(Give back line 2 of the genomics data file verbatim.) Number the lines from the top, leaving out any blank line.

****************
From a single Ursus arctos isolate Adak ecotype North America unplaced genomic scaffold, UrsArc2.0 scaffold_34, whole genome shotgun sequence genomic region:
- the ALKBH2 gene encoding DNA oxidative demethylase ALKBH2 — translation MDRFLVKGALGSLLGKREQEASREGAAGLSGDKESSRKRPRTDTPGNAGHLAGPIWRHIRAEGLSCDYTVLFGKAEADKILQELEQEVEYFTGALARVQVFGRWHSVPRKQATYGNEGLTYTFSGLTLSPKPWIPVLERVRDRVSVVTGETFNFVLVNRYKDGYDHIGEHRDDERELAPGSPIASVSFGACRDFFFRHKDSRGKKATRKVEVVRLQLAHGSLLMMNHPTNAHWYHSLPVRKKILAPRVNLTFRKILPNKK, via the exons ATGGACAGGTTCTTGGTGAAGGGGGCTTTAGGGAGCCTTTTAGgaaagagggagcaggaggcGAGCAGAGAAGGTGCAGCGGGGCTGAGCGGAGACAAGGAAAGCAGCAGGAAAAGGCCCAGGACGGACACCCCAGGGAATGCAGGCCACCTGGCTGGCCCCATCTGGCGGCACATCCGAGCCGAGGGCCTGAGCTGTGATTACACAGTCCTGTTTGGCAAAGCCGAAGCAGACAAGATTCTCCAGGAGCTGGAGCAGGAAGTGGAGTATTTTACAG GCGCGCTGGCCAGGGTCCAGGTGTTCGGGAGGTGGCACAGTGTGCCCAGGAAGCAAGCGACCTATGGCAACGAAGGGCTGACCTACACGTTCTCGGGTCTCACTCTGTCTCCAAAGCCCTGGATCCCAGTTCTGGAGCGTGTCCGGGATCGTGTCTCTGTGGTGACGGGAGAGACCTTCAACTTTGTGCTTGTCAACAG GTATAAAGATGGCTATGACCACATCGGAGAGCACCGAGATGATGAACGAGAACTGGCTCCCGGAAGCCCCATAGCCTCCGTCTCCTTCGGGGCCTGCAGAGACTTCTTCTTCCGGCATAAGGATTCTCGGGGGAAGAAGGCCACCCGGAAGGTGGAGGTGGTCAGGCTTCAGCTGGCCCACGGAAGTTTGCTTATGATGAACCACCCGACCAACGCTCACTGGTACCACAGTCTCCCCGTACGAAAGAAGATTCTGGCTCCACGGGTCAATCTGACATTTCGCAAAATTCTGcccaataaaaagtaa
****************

- the ALKBH2 gene encoding DNA oxidative demethylase ALKBH2 — translation MDRFLVKGALGSLLGKREQEASREGAAGLSGDKESSRKRPRTDTPGNAGHLAGPIWRHIRAEGLSCDYTVLFGKAEADKILQELEQEVEYFTGALARVQVFGRWHSVPRKQATYGNEGLTYTFSGLTLSPKPWIPVLERVRDRVSVVTGETFNFVLVNRYKDGYDHIGEHRDDERELAPGSPIASVSFGACRDFFFRHKDSRGKKATRKVEVVRLQLAHGSLLMMNHPTNAHWYHSLPVRKKILAPRVNLTFRKILPNKK, via the exons ATGGACAGGTTCTTGGTGAAGGGGGCTTTAGGGAGCCTTTTAGgaaagagggagcaggaggcGAGCAGAGAAGGTGCAGCGGGGCTGAGCGGAGACAAGGAAAGCAGCAGGAAAAGGCCCAGGACGGACACCCCAGGGAATGCAGGCCACCTGGCTGGCCCCATCTGGCGGCACATCCGAGCCGAGGGCCTGAGCTGTGATTACACAGTCCTGTTTGGCAAAGCCGAAGCAGACAAGATTCTCCAGGAGCTGGAGCAGGAAGTGGAGTATTTTACAG GCGCGCTGGCCAGGGTCCAGGTGTTCGGGAGGTGGCACAGTGTGCCCAGGAAGCAAGCGACCTATGGCAACGAAGGGCTGACCTACACGTTCTCGGGTCTCACTCTGTCTCCAAAGCCCTGGATCCCAGTTCTGGAGCGTGTCCGGGATCGTGTCTCTGTGGTGACGGGAGAGACCTTCAACTTTGTGCTTGTCAACAG GTATAAAGATGGCTATGACCACATCGGAGAGCACCGAGATGATGAACGAGAACTGGCTCCCGGAAGCCCCATAGCCTCCGTCTCCTTCGGGGCCTGCAGAGACTTCTTCTTCCGGCATAAGGATTCTCGGGGGAAGAAGGCCACCCGGAAGGTGGAGGTGGTCAGGCTTCAGCTGGCCCACGGAAGTTTGCTTATGATGAACCACCCGACCAACGCTCACTGGTACCACAGTCTCCCCGTACGAAAGAAGATTCTGGCTCCACGGGTCAATCTGACATTTCGCAAAATTCTGcccaataaaaagtaa